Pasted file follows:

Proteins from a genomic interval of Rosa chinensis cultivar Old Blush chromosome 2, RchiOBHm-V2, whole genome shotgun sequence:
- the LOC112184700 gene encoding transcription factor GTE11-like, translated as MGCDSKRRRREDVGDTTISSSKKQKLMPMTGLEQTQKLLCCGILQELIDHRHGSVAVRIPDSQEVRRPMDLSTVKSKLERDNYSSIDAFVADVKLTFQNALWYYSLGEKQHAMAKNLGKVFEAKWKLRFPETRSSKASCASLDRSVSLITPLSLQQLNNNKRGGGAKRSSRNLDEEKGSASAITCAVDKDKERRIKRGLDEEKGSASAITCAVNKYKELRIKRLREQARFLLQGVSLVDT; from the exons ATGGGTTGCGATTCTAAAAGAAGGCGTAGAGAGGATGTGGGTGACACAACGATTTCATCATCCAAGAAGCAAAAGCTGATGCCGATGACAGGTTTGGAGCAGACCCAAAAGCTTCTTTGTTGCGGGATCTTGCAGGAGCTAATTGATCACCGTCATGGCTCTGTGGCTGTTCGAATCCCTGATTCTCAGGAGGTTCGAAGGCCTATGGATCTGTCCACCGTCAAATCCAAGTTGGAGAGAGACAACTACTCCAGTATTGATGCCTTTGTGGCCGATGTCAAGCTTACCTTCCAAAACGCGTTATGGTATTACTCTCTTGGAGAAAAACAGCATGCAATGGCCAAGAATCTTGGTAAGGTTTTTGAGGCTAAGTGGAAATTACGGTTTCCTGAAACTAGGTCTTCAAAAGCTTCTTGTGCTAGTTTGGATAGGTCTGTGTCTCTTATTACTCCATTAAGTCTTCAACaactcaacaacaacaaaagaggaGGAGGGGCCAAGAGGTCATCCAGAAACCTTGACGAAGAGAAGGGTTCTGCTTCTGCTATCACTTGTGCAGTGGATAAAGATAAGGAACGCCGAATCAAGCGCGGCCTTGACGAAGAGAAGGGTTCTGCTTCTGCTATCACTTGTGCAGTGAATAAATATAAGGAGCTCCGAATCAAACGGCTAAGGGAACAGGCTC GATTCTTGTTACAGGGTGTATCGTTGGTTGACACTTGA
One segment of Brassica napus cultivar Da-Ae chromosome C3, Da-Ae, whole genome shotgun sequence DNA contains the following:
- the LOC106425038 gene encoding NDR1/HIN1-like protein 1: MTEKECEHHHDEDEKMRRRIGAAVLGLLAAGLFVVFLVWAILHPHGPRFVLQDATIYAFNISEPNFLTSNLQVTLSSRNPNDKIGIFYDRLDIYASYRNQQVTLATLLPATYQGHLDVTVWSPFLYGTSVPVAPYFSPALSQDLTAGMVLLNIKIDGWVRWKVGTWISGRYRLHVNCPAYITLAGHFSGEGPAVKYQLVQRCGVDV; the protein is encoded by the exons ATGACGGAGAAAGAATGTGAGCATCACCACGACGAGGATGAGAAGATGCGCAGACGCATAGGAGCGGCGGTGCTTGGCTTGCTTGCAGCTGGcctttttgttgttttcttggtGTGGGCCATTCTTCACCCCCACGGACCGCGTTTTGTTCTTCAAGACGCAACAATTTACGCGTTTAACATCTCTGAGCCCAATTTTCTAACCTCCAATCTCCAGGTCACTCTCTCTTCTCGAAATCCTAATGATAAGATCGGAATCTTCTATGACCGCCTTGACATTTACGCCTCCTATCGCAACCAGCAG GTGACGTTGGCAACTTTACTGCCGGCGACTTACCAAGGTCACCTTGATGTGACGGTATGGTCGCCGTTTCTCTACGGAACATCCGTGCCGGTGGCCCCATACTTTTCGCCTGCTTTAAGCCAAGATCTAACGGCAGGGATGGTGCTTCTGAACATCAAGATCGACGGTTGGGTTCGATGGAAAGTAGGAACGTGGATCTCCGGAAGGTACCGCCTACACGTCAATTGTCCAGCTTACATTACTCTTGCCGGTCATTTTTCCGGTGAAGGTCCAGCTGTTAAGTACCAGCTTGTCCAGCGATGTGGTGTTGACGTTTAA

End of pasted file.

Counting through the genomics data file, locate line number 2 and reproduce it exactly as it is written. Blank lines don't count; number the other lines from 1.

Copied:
- the LOC112184700 gene encoding transcription factor GTE11-like, translated as MGCDSKRRRREDVGDTTISSSKKQKLMPMTGLEQTQKLLCCGILQELIDHRHGSVAVRIPDSQEVRRPMDLSTVKSKLERDNYSSIDAFVADVKLTFQNALWYYSLGEKQHAMAKNLGKVFEAKWKLRFPETRSSKASCASLDRSVSLITPLSLQQLNNNKRGGGAKRSSRNLDEEKGSASAITCAVDKDKERRIKRGLDEEKGSASAITCAVNKYKELRIKRLREQARFLLQGVSLVDT; from the exons ATGGGTTGCGATTCTAAAAGAAGGCGTAGAGAGGATGTGGGTGACACAACGATTTCATCATCCAAGAAGCAAAAGCTGATGCCGATGACAGGTTTGGAGCAGACCCAAAAGCTTCTTTGTTGCGGGATCTTGCAGGAGCTAATTGATCACCGTCATGGCTCTGTGGCTGTTCGAATCCCTGATTCTCAGGAGGTTCGAAGGCCTATGGATCTGTCCACCGTCAAATCCAAGTTGGAGAGAGACAACTACTCCAGTATTGATGCCTTTGTGGCCGATGTCAAGCTTACCTTCCAAAACGCGTTATGGTATTACTCTCTTGGAGAAAAACAGCATGCAATGGCCAAGAATCTTGGTAAGGTTTTTGAGGCTAAGTGGAAATTACGGTTTCCTGAAACTAGGTCTTCAAAAGCTTCTTGTGCTAGTTTGGATAGGTCTGTGTCTCTTATTACTCCATTAAGTCTTCAACaactcaacaacaacaaaagaggaGGAGGGGCCAAGAGGTCATCCAGAAACCTTGACGAAGAGAAGGGTTCTGCTTCTGCTATCACTTGTGCAGTGGATAAAGATAAGGAACGCCGAATCAAGCGCGGCCTTGACGAAGAGAAGGGTTCTGCTTCTGCTATCACTTGTGCAGTGAATAAATATAAGGAGCTCCGAATCAAACGGCTAAGGGAACAGGCTC GATTCTTGTTACAGGGTGTATCGTTGGTTGACACTTGA